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Special Message

June 27, 1834


In compliance with the will of Congress, I transmit to you the joint resolutions of the two Houses unanimously expressing the sensibility with which they received the intelligence of the death of " General Lafayette, the friend of the United States, the friend of Washington, and the friend of liberty;" and I also assure you of the condolence of this whole nation in the irreparable bereavement which by that event you have sustained.

In complying with the request of Congress I can not omit the occasion of offering you my own condolence in the great loss you have sustained, and of expressing my admiration of the eminent virtues of the distinguished patriot whom it has pleased Providence to remove to his high reward.

I also pray you to be persuaded that your individual welfare and prosperity will always be with me objects of that solicitude which the illustrious services of the great friend and benefactor of my country are calculated to awaken.


President of the United States.

RESOLUTION manifesting the sensibility of the two Houses of Congress and of the nation on the occasion of the decease of General Lafayette.

Resolved by the Senate and House of Representatives of the United States of America in Congress assembled, That the two Houses of Congress have received with the profoundest sensibility intelligence of the death of General Lafayette, the friend of the United States, the friend of Washington, and the friend of liberty.

And be it further resolved, That the sacrifices and efforts of this illustrious person in the cause of our country during her struggle for independence, and the affectionate interest which he has at all times manifested for the success of her political institutions, claim from the Government and people of the United States an expression of condolence for his loss, veneration for his virtues, and gratitude for his services.

And be it further resolved, That the President of the United States be requested to address, together with a copy of the above resolutions, a letter to George Washington Lafayette and the other members of his family, assuring them of the condolence of this whole nation in their irreparable bereavement.

And be further resolved, That the members of the two Houses of Congress will wear a badge of mourning for thirty days, and that it be recommended to the people of the United States to wear a similar badge for the same period.

And be it further resolved , That the halls of the Houses be dressed in mourning for the residue of the session.

And be it further resolved , That John Quincy Adams be requested to deliver an oration on the life and character of General Lafayette before the two Houses of Congress at the next session.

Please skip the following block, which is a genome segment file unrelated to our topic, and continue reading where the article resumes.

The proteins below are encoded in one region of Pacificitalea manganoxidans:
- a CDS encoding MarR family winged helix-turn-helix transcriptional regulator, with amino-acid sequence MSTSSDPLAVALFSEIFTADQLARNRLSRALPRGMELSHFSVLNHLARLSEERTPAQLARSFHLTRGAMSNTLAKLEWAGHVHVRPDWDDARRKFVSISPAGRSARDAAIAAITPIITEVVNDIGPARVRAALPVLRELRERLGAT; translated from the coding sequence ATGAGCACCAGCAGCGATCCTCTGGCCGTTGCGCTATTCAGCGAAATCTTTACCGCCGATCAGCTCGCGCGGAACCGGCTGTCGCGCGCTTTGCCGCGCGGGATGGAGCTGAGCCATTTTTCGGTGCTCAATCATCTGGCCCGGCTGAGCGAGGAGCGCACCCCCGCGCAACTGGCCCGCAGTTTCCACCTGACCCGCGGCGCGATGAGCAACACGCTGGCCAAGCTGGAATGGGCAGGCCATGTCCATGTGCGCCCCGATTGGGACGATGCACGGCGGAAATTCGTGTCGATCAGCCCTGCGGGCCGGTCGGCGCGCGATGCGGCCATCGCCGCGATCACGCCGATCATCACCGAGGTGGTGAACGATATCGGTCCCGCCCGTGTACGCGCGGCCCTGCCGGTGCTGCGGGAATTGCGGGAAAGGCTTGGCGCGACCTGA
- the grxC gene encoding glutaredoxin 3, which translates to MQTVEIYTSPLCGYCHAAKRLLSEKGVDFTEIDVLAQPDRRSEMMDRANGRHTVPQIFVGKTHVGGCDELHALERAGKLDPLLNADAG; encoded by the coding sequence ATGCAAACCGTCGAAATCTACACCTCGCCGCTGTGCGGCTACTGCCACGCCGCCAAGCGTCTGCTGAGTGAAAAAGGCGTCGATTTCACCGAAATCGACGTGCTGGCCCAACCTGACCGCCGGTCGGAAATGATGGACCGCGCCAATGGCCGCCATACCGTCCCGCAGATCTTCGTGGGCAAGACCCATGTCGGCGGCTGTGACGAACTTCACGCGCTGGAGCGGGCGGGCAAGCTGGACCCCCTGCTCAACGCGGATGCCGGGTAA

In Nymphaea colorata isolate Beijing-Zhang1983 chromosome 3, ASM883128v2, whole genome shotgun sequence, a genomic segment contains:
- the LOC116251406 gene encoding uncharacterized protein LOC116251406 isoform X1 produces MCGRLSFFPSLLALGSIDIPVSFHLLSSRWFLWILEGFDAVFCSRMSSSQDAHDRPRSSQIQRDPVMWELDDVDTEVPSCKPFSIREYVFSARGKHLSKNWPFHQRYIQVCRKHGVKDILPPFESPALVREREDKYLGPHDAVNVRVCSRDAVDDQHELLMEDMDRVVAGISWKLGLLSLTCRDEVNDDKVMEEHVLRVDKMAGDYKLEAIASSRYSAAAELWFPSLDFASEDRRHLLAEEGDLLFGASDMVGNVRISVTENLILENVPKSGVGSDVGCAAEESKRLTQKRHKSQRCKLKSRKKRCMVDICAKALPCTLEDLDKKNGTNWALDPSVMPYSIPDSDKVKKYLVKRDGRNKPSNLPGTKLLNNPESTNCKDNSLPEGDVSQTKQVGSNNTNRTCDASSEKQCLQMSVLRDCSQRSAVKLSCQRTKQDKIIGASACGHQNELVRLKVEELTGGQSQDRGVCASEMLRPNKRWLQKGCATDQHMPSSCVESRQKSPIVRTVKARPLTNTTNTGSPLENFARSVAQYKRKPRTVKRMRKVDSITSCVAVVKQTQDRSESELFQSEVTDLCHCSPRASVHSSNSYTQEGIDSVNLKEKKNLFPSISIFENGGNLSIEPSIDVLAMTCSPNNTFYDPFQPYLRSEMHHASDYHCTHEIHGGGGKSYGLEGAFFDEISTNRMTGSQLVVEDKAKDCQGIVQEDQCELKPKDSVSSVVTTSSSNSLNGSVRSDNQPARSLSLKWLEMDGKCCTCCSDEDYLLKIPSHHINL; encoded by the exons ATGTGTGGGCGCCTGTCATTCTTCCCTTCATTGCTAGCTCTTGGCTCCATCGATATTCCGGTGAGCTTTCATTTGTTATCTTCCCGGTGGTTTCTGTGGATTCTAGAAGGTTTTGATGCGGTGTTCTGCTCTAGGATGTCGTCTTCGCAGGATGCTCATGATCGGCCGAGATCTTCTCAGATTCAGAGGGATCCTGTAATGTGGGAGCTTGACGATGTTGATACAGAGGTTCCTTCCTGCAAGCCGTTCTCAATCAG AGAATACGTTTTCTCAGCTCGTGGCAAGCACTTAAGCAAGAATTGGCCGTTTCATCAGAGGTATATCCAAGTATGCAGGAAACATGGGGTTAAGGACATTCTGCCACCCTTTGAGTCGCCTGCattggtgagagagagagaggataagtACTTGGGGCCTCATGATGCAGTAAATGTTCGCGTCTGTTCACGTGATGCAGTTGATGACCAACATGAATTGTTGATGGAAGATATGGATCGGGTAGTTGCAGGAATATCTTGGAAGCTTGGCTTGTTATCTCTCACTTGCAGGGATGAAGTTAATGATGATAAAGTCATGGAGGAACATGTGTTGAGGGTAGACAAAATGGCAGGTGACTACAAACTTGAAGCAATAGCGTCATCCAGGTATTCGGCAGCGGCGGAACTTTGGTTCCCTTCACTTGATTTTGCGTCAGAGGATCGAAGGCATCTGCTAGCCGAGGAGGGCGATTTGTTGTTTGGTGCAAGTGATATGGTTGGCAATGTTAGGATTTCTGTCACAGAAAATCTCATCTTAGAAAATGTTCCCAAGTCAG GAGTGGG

Speaker of the House of Representatives.


Vice-President of the United States and President of the Senate.

Approved, June 26, 1834.


LA GRANGE, October 21, 1834 .

SIR: The resolution of Congress communicated to me by your honored favor of the 27th of June, that glorious testimony of American national affection for my beloved and venerated father, has been received by his family with the deepest sense of the most respectful and, give me leave to say, filial gratitude.

And now, sir, that we experience the benefits of such a high and soothing sympathy, we find ourselves called to the honor of addressing to the people and Congress of the United States our heartfelt and dutiful thanks.

Sir, you were the friend of my father, and the kind letter which accompanied the precious message seems to be for us a sufficient authorization to our claiming once more your honorable assistance for the accomplishment of a duty dear to our hearts. We most fervently wish that the homage of our everlasting devotion to a nation whose tears have deigned to mingle with ours should be offered to both Houses of Congress. Transmitted by you, sir, that homage shall be rendered acceptable, and we earnestly pray you, sir, to present it in our name. Our gratitude shall be forever adequate to the obligation.

The resolution which so powerfully honors my father's memory shall be deposited as a most sacred family property in that room of mourning where once his son and grandsons used to receive with avidity from him lessons of patriotism and active love of liberty. There the daily contemplation of it will more and more impress their minds with that encouraging conviction that the affection and esteem of a free nation is the most desirable reward that can be obtained on earth.

With the utmost respect, sir, I have the honor to be, your devoted and obedient servant,


Andrew Jackson, Special Message Online by Gerhard Peters and John T. Woolley, The American Presidency Project

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